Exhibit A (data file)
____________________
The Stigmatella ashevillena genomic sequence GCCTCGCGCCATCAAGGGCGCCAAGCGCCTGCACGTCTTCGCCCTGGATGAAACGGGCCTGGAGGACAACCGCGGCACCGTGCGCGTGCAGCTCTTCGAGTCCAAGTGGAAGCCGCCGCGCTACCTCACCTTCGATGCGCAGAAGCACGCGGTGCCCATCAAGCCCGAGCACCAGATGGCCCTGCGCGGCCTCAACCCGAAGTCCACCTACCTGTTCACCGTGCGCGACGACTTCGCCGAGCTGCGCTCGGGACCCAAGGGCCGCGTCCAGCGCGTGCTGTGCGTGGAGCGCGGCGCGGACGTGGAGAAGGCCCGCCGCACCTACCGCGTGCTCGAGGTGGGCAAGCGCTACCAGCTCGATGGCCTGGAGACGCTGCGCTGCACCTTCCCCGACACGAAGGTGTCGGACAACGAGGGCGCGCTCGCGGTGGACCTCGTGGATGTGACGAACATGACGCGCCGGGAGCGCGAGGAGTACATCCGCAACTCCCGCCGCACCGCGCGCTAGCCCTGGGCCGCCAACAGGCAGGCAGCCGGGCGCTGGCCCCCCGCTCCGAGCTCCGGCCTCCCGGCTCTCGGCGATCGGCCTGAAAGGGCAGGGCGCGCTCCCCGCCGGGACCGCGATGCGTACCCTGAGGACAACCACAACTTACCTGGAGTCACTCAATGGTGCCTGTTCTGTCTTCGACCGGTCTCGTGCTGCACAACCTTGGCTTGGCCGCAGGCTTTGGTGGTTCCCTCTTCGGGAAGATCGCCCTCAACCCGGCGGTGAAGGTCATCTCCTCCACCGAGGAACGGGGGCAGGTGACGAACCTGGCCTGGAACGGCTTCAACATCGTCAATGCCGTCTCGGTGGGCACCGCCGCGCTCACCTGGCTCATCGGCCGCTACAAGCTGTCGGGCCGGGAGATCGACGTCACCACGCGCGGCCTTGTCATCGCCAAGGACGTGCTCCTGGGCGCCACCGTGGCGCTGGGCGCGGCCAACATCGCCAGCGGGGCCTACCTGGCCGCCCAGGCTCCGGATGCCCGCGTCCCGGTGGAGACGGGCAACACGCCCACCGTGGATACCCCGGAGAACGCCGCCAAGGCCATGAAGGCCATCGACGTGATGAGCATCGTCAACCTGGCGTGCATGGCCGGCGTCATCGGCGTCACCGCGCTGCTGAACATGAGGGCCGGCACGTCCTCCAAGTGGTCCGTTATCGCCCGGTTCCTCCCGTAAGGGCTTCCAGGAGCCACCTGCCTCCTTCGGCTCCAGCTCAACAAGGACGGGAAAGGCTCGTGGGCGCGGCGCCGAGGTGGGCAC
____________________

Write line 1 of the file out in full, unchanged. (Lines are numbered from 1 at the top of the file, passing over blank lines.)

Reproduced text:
The Stigmatella ashevillena genomic sequence GCCTCGCGCCATCAAGGGCGCCAAGCGCCTGCACGTCTTCGCCCTGGATGAAACGGGCCTGGAGGACAACCGCGGCACCGTGCGCGTGCAGCTCTTCGAGTCCAAGTGGAAGCCGCCGCGCTACCTCACCTTCGATGCGCAGAAGCACGCGGTGCCCATCAAGCCCGAGCACCAGATGGCCCTGCGCGGCCTCAACCCGAAGTCCACCTACCTGTTCACCGTGCGCGACGACTTCGCCGAGCTGCGCTCGGGACCCAAGGGCCGCGTCCAGCGCGTGCTGTGCGTGGAGCGCGGCGCGGACGTGGAGAAGGCCCGCCGCACCTACCGCGTGCTCGAGGTGGGCAAGCGCTACCAGCTCGATGGCCTGGAGACGCTGCGCTGCACCTTCCCCGACACGAAGGTGTCGGACAACGAGGGCGCGCTCGCGGTGGACCTCGTGGATGTGACGAACATGACGCGCCGGGAGCGCGAGGAGTACATCCGCAACTCCCGCCGCACCGCGCGCTAGCCCTGGGCCGCCAACAGGCAGGCAGCCGGGCGCTGGCCCCCCGCTCCGAGCTCCGGCCTCCCGGCTCTCGGCGATCGGCCTGAAAGGGCAGGGCGCGCTCCCCGCCGGGACCGCGATGCGTACCCTGAGGACAACCACAACTTACCTGGAGTCACTCAATGGTGCCTGTTCTGTCTTCGACCGGTCTCGTGCTGCACAACCTTGGCTTGGCCGCAGGCTTTGGTGGTTCCCTCTTCGGGAAGATCGCCCTCAACCCGGCGGTGAAGGTCATCTCCTCCACCGAGGAACGGGGGCAGGTGACGAACCTGGCCTGGAACGGCTTCAACATCGTCAATGCCGTCTCGGTGGGCACCGCCGCGCTCACCTGGCTCATCGGCCGCTACAAGCTGTCGGGCCGGGAGATCGACGTCACCACGCGCGGCCTTGTCATCGCCAAGGACGTGCTCCTGGGCGCCACCGTGGCGCTGGGCGCGGCCAACATCGCCAGCGGGGCCTACCTGGCCGCCCAGGCTCCGGATGCCCGCGTCCCGGTGGAGACGGGCAACACGCCCACCGTGGATACCCCGGAGAACGCCGCCAAGGCCATGAAGGCCATCGACGTGATGAGCATCGTCAACCTGGCGTGCATGGCCGGCGTCATCGGCGTCACCGCGCTGCTGAACATGAGGGCCGGCACGTCCTCCAAGTGGTCCGTTATCGCCCGGTTCCTCCCGTAAGGGCTTCCAGGAGCCACCTGCCTCCTTCGGCTCCAGCTCAACAAGGACGGGAAAGGCTCGTGGGCGCGGCGCCGAGGTGGGCAC